Hi, I’m Mr. Random. I started making art under that name in October of 1988, the 31st to be exact. Mr. Random was a Halloween costume. I painted and glued and stapled all kinds of stuff and images and text onto a pair of jeans and a white dress shirt. I think I had a hat, too, and I carried a small boom box playing a cassette of cut-up and collaged music and random sounds from the radio. I was Mr. Random, with a random costume, playing a random tape on my random sound machine, and we drove to Portland for a Halloween Party. After that night, I decided to make Mr. Random my permanent art name and started making texts and collages and paintings plus audio and video experiments under that name. That was 1988, and now in 2017 I’m still Mr. Random and still filling blank media with random cut-up automatic collage, montage, and improv.
Mr. Random may have emerged as a name and focused art persona in 1988, but I was interested in randomness, divination, and cut-ups long before that. In 1983, after programming a Tarot shuffler and an I Ching thrower, I made a random poetry generator on my VIC-20 computer and a couple years later upgraded it to a program called “Dichter” on my Commodore-64. (Several years after that, it became Dichter II for DOS, written in Pascal.) I’d been writing in a quasi-automatic style since 1977 or so. I was influenced by Patti Smith and Jack Kerouac early on, and later by William Burroughs and Robert Anton Wilson. I played dice baseball when I was 11, and D&D with friends in college. Randomness, simulations, experimental writing and art and music, all of this began to interest me when I was young. Mr. Random was a coalescing of this interest and activity under a proper name when I as 28 years old. Now it’s 28 years later! I’ve been Mr. Random for half of my human life.
I used to work a lot more with third-party material, appropriated from magazines and junk mail and books, and later the internet. I enlisted mixing and randomizing procedures to transform it syntactically, radically rearranging the order of words, or in the case of collage, shapes and images and colors. “Machine text” was something I made with a computer and the Dichter program, which was basically just a random number generator and a big list of words. I also made macros (mixit1, mixit2, mixit3, etc.) in Word Perfect that changed the line length of texts and sorted on different word-positions repeatedly to yield long arbitrary cut-ups. I sampled chunks of the resulting material (from Dichter output and mixit macro results) and created hybrid/cyborg finished pieces from this raw text spawned by computer programs. Basically I was editing computerized gibberish, airbrushing it and raising its level of grammaticality–its readability–by adding conjunctions or making verbs and adjectives from nouns or vice versa, adding punctuation and capital letters at the beginnings of “sentences” and periods at the end. I was using what was there, taking what the program and macros produced, and trying to make it “readable”–in the sense of flowing off the tongue easily if read aloud, not “this makes sense.” It’s more like editing music, maybe. Rhythm and sound are more important than what the words may mean.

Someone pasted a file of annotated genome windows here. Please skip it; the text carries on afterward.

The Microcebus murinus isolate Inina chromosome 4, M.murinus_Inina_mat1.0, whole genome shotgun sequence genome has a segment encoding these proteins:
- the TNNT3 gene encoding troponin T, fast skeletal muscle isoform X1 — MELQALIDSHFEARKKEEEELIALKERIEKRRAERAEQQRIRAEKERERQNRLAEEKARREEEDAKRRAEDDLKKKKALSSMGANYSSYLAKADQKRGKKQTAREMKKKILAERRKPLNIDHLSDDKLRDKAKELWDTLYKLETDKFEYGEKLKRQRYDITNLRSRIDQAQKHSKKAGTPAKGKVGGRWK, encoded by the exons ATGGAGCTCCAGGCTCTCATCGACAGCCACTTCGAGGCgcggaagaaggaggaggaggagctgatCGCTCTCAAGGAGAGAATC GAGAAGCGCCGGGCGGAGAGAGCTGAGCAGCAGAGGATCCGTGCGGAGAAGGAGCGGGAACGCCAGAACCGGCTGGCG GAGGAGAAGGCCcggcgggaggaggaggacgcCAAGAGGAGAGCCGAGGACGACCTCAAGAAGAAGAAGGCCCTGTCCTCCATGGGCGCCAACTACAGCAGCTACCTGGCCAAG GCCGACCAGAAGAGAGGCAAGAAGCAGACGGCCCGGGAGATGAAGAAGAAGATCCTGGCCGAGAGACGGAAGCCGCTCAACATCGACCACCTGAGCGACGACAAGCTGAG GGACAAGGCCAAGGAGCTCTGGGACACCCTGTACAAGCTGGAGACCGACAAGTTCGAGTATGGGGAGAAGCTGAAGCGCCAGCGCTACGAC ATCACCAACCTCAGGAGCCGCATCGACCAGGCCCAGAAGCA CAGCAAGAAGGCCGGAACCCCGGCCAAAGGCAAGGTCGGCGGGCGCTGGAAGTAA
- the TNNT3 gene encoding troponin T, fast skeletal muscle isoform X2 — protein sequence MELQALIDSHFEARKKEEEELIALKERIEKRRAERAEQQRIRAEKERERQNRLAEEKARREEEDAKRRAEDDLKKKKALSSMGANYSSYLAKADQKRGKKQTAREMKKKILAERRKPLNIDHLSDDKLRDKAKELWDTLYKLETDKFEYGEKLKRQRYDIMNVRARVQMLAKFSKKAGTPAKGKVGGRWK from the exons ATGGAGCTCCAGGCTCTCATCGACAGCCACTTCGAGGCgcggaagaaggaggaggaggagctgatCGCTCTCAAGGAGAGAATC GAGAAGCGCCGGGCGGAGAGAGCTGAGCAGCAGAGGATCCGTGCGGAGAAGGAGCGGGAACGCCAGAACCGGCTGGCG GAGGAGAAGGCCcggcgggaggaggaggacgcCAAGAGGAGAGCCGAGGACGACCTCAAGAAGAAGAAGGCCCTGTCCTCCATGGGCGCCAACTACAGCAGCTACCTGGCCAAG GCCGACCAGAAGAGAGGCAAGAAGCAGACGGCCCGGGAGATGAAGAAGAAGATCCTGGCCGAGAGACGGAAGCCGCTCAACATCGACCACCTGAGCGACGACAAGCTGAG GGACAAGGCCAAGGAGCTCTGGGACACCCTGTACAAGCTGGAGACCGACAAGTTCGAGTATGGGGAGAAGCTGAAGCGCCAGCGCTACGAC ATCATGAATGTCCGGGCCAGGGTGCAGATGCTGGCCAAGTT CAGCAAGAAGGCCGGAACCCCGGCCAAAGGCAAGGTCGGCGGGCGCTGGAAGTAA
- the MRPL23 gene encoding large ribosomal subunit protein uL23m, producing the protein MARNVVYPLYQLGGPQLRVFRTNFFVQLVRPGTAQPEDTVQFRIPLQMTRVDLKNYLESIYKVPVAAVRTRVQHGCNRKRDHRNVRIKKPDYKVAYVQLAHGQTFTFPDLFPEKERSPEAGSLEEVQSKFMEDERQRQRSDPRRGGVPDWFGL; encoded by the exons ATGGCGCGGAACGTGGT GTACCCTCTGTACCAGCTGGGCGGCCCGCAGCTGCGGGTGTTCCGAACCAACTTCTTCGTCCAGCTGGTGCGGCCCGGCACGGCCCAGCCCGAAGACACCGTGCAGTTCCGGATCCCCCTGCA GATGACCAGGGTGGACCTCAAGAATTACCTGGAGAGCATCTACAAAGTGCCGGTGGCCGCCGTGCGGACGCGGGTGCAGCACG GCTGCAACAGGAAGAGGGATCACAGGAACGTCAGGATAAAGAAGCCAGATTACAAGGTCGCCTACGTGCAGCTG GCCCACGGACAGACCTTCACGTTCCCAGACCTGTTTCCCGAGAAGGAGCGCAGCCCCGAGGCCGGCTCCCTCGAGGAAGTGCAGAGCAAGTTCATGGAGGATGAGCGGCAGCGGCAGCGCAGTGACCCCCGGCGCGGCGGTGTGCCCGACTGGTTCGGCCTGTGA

At some point, after working/playing for years with so much machine-generated and cut-up text, editing and revising it in my image of what was humanly consumable (if not comprehensible), I started writing by and for myself, unaided by machine logic (except to type on), and making a style that looked and sounded a lot like edited machine text. Apparently I’d assimilated that style and could now just spit it out on my own. You could just put me in front of a keyboard and watch me go! Human powered nonsense! The machinic “style” and my early/continuing propensity for run-on and surreally changing sentence structures combined to give birth to this new Mr. Random style of writing. I suppose it’s properly a member of the “literary nonsense” genre, maybe at an extreme edge of it, I don’t know. I’m not sure that “genre” applies to the work of someone who is largely indifferent to marketing his writing. Genre deals in fulfilling expectations. My random writing is almost the opposite. My genre is “anti-genre”!